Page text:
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News for 18 August 2019

All the news for Sunday 18 August 2019

African Hockey Road to Tokyo 2020 (Men) - Day 7
Stellenbosch (RSA)


17 Aug 2019     ZIM v NAM (RR)     2 - 2
17 Aug 2019     GHA v EGY (RR)     1 - 3
17 Aug 2019     RSA v KEN (RR)     4 - 0

FIxtues (GMT +2)

18 Aug 2019 11:00     ZIM v GHA (RR)     3 - 4
18 Aug 2019 13:00     KEN v NAM (RR)     3 - 1
18 Aug 2019 17:00     EGY v RSA (RR)     0 - 0 (Q1)

Live streaming and full game replay on https://fih.live (May be Geo blocked if there is TV coverage)

Pool Standings

Rank Team Played Wins Draws Losses Goals For Goals Against Goal Difference Points
1 South Africa 4 4 0 0 25 2 23 12
2 Egypt 4 4 0 0 22 4 18 12
3 Ghana 5 3 0 2 12 18 -6 9
4 Zimbabwe 5 1 1 3 8 23 -15 4
5 Kenya 5 1 0 4 9 18 -9 3
6 Namibia 5 0 1 4 6 17 -11 1

FIH Match Centre

African Hockey Road to Tokyo 2020 (Women) - Day 7
Stellenbosch (RSA)


17 Aug 2019     NAM v GHA (RR)     0 - 3
17 Aug 2019     RSA v KEN (RR)     3 - 0

Fixtures (GMT +2)

18 Aug 2019 09:00     ZIM v NAM (RR)     3 - 2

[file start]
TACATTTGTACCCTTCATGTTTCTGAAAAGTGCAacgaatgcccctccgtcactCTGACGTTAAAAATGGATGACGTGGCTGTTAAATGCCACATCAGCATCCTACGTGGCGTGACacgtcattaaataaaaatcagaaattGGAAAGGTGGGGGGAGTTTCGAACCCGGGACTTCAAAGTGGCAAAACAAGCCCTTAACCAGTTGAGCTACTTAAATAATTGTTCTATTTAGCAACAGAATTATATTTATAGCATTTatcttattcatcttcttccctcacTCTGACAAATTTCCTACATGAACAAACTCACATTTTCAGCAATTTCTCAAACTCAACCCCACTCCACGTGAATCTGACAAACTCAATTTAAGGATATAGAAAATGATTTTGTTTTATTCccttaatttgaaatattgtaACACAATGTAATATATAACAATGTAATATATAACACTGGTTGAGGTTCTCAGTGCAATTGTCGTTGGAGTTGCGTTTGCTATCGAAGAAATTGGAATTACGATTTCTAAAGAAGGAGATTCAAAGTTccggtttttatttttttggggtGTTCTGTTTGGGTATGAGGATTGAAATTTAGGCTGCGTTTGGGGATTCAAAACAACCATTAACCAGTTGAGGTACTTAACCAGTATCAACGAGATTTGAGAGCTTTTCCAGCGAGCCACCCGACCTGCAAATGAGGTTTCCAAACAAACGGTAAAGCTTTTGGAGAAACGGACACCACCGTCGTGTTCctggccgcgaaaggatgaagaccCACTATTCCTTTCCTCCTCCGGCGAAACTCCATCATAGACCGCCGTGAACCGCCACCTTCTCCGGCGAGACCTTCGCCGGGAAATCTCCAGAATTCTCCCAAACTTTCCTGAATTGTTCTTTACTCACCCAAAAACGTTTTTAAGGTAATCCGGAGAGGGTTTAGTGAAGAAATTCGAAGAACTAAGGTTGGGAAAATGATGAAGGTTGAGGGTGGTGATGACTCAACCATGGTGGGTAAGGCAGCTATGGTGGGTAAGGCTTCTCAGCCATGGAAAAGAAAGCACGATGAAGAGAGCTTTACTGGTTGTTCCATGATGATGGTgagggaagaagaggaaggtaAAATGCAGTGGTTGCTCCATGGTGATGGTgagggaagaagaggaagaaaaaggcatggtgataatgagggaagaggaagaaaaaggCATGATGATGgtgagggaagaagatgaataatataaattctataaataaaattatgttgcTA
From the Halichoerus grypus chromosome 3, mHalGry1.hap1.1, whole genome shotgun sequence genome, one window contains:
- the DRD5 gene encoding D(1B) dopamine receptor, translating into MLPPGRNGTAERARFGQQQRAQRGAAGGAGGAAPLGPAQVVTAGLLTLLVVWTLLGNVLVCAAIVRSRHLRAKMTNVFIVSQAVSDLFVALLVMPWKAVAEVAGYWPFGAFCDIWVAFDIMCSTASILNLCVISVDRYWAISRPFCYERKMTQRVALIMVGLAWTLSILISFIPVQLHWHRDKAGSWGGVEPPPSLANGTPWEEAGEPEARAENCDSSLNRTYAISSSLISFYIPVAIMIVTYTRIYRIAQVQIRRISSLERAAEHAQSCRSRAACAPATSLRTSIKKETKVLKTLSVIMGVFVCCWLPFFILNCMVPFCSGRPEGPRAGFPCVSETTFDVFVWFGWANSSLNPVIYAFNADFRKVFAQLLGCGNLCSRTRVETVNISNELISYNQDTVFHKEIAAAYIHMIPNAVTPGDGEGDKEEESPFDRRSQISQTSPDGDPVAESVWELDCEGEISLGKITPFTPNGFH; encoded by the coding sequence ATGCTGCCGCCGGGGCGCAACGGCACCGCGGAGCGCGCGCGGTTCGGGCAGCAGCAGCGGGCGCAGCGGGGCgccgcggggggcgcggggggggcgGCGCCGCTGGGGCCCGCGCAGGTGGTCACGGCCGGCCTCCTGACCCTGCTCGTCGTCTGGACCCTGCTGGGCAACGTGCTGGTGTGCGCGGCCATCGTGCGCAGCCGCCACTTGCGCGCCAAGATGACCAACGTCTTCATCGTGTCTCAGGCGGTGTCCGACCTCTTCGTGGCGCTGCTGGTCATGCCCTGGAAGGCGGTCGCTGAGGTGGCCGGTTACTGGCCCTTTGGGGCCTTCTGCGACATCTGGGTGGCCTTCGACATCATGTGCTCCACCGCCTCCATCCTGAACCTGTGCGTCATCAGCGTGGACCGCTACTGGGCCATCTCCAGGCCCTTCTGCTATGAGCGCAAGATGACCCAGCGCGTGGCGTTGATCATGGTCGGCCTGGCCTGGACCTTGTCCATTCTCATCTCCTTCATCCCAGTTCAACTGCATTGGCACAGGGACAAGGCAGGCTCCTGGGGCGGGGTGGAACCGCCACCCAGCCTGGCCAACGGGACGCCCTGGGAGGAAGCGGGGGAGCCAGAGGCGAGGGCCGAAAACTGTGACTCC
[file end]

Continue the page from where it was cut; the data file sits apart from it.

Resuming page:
18 Aug 2019 15:00     GHA v RSA (RR)     0 - 6

Live streaming and full game replay on http://www.facebook.com/ShoOTTSA/

Pool Standings

Rank Team Played Wins Draws Losses Goals For Goals Against Goal Difference Points
1 South Africa 4 4 0 0 16 0 16 12
2 Ghana 4 2 1 1 7 8 -1 7
3 Zimbabwe 4 2 0 2 6 7 -1 6
4 Kenya 4 1 1 2 2 6 -4 4
5 Namibia 4 0 0 4 2 12 -10 0

FInal Standings

1. South Africa - Qualify for the Tokyo 2020 Olympic Games
2. Ghana
3. Zimbabwe
4. Kenya
5. Namibia

FIH Match Centre

The Title will be decided on the Final Day

The African Hockey Road to Tokyo 2020 headed into its penultimate day with the destination of the title winners still uncertain. After four days of action though we now know that the title will either be won by SuperGroup South Africa or Ghana in the Women’s tournament while it’s the age-old battle between South Africa and Egypt in the Men’s tournament.

The day started with Ghana’s women keeping the tournament alive by defeating the ever-improving Namibians 3-0. They scored a goal in each of the first three quarters to win the game that they were never truly in danger of losing. Elizabeth Opoku in the first, Debora Whyte in the second and Ernestina Coffie in the third meant that the 2017 Runners-Up kept the tournament alive to the final day regardless of the South African result against Kenya.